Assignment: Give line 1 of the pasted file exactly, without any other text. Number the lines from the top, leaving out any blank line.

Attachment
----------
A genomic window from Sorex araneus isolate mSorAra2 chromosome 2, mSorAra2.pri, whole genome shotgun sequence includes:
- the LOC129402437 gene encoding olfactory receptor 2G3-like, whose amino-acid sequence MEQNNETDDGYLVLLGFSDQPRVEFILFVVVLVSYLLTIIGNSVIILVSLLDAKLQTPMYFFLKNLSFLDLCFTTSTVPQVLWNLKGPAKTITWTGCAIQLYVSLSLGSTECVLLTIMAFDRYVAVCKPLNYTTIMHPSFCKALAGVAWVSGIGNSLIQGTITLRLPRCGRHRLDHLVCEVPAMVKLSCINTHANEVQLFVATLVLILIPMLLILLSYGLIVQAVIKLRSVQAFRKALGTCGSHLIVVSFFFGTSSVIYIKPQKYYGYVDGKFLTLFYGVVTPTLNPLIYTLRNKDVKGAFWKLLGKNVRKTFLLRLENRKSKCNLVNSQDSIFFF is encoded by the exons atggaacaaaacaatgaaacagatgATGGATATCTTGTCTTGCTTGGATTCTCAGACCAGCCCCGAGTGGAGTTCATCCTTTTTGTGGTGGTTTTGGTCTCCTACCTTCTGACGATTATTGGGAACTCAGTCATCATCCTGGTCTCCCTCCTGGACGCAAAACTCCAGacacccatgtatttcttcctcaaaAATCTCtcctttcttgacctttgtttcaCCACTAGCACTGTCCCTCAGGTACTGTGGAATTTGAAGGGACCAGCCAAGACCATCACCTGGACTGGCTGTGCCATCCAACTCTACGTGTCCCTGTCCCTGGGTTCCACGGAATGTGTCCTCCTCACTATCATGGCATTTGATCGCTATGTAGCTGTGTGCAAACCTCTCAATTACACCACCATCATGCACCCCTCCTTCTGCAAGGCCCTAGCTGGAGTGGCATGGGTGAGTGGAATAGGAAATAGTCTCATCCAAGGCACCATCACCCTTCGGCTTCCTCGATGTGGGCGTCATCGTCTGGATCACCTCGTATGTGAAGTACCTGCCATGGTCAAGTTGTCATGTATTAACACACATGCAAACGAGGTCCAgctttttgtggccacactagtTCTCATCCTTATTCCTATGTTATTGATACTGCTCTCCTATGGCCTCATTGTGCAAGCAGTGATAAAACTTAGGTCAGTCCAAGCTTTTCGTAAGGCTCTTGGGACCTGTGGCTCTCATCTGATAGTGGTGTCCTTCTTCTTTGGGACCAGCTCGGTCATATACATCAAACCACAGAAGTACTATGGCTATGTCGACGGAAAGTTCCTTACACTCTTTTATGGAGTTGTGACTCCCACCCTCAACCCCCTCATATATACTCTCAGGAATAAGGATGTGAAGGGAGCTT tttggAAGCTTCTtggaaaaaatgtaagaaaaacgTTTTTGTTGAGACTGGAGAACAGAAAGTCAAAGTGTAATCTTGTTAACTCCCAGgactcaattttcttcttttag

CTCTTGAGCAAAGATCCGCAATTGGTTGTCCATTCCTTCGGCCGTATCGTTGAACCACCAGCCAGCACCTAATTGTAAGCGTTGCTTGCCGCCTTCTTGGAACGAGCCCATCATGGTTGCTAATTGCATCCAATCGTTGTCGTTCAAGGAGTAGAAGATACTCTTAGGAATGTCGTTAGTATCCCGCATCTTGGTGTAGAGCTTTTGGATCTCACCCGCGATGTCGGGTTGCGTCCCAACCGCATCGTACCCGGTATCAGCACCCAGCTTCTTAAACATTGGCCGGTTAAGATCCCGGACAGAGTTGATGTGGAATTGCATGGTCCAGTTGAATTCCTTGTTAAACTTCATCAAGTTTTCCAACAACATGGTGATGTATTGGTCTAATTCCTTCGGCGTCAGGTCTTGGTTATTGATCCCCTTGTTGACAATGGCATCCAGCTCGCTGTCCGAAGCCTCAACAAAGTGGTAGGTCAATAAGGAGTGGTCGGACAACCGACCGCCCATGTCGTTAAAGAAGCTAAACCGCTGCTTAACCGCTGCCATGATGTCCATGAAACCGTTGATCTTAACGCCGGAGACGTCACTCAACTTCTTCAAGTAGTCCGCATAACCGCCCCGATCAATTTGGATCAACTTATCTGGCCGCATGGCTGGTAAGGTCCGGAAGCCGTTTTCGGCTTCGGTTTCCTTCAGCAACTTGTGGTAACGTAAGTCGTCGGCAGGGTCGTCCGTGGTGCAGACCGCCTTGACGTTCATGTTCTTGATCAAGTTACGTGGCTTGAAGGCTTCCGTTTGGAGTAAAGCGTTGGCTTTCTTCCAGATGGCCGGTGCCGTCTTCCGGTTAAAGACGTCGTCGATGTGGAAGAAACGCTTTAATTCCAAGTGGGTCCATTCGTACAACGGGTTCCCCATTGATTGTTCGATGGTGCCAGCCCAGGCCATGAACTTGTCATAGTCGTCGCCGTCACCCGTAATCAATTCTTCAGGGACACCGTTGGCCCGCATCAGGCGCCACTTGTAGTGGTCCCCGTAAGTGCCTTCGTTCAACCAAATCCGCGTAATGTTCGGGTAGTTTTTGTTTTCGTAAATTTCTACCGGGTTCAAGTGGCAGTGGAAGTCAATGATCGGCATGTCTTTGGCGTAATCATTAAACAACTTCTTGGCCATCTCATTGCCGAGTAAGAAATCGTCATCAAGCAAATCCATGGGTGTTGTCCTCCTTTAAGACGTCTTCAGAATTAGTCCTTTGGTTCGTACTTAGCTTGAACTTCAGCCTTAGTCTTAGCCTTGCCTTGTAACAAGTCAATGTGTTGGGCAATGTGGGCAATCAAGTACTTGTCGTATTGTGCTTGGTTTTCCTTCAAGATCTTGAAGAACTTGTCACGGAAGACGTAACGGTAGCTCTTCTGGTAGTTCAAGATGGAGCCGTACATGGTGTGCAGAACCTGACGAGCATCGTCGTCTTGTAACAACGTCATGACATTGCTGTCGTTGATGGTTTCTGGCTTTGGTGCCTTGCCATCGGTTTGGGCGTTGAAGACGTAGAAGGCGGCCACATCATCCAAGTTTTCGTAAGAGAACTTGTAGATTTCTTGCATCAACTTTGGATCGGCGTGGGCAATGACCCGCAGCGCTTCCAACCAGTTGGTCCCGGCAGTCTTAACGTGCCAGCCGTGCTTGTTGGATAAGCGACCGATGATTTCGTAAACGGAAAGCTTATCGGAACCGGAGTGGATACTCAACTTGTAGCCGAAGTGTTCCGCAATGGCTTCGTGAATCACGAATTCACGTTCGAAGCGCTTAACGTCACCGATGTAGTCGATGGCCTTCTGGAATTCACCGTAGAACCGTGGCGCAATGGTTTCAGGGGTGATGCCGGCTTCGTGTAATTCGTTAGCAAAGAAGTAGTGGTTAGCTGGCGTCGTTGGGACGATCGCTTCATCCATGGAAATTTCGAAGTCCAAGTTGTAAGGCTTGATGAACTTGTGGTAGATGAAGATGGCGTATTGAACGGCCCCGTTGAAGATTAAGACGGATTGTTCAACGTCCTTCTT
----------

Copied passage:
A genomic window from Sorex araneus isolate mSorAra2 chromosome 2, mSorAra2.pri, whole genome shotgun sequence includes: